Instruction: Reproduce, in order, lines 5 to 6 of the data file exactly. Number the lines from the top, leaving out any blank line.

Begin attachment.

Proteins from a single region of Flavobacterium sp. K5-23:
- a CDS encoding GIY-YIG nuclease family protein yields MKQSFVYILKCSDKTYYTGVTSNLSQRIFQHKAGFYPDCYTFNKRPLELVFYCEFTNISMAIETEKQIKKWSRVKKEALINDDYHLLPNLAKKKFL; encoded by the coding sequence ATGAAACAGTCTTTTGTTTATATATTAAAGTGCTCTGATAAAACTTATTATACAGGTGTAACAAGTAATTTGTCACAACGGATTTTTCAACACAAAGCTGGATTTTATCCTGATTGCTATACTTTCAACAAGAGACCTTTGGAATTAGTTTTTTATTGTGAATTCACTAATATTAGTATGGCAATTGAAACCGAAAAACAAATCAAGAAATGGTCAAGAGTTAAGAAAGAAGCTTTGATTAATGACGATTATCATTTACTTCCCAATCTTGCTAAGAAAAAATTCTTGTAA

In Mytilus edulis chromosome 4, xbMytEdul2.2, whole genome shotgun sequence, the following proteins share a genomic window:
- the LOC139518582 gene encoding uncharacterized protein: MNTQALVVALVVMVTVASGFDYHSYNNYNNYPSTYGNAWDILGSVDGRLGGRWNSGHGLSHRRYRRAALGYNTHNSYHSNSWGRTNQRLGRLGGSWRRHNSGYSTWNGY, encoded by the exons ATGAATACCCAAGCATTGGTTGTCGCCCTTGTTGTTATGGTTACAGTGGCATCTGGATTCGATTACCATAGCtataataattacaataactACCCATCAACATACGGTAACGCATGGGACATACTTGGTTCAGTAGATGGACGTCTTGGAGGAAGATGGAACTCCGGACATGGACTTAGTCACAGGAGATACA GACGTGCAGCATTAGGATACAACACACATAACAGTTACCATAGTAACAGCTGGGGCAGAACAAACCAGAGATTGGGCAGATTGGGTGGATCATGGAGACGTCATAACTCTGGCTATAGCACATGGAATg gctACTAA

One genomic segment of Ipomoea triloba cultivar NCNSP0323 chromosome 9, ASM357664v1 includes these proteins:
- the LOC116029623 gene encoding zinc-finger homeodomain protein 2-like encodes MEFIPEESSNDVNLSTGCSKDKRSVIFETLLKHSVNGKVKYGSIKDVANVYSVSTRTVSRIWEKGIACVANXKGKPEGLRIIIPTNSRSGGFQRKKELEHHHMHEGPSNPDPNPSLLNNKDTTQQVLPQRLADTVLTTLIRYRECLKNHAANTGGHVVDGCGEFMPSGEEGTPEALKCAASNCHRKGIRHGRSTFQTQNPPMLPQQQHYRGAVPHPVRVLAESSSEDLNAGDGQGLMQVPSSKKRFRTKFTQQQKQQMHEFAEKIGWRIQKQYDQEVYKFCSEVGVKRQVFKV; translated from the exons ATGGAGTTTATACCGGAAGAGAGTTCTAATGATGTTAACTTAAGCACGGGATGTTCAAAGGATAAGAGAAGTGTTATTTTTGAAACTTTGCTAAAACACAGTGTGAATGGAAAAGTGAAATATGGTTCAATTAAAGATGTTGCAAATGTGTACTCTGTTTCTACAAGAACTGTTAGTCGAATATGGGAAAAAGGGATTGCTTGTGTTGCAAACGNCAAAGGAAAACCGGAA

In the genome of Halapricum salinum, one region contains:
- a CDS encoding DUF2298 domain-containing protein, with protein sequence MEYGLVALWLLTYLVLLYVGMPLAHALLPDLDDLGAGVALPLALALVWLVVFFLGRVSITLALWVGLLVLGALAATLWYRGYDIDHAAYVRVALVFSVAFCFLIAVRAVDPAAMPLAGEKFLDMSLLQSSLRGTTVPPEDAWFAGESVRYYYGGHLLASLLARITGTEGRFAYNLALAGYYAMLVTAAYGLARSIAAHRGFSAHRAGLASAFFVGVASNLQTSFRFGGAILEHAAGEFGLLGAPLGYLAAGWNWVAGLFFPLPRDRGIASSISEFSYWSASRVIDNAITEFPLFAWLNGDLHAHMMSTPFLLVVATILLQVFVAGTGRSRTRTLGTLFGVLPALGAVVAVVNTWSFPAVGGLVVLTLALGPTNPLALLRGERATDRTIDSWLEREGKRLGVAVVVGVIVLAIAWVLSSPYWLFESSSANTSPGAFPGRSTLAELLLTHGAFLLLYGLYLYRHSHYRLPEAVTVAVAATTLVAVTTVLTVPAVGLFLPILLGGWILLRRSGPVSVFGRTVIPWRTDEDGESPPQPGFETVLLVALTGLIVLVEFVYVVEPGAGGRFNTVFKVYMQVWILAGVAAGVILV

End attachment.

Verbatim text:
One genomic segment of Ipomoea triloba cultivar NCNSP0323 chromosome 9, ASM357664v1 includes these proteins:
- the LOC116029623 gene encoding zinc-finger homeodomain protein 2-like encodes MEFIPEESSNDVNLSTGCSKDKRSVIFETLLKHSVNGKVKYGSIKDVANVYSVSTRTVSRIWEKGIACVANXKGKPEGLRIIIPTNSRSGGFQRKKELEHHHMHEGPSNPDPNPSLLNNKDTTQQVLPQRLADTVLTTLIRYRECLKNHAANTGGHVVDGCGEFMPSGEEGTPEALKCAASNCHRKGIRHGRSTFQTQNPPMLPQQQHYRGAVPHPVRVLAESSSEDLNAGDGQGLMQVPSSKKRFRTKFTQQQKQQMHEFAEKIGWRIQKQYDQEVYKFCSEVGVKRQVFKV; translated from the exons ATGGAGTTTATACCGGAAGAGAGTTCTAATGATGTTAACTTAAGCACGGGATGTTCAAAGGATAAGAGAAGTGTTATTTTTGAAACTTTGCTAAAACACAGTGTGAATGGAAAAGTGAAATATGGTTCAATTAAAGATGTTGCAAATGTGTACTCTGTTTCTACAAGAACTGTTAGTCGAATATGGGAAAAAGGGATTGCTTGTGTTGCAAACGNCAAAGGAAAACCGGAA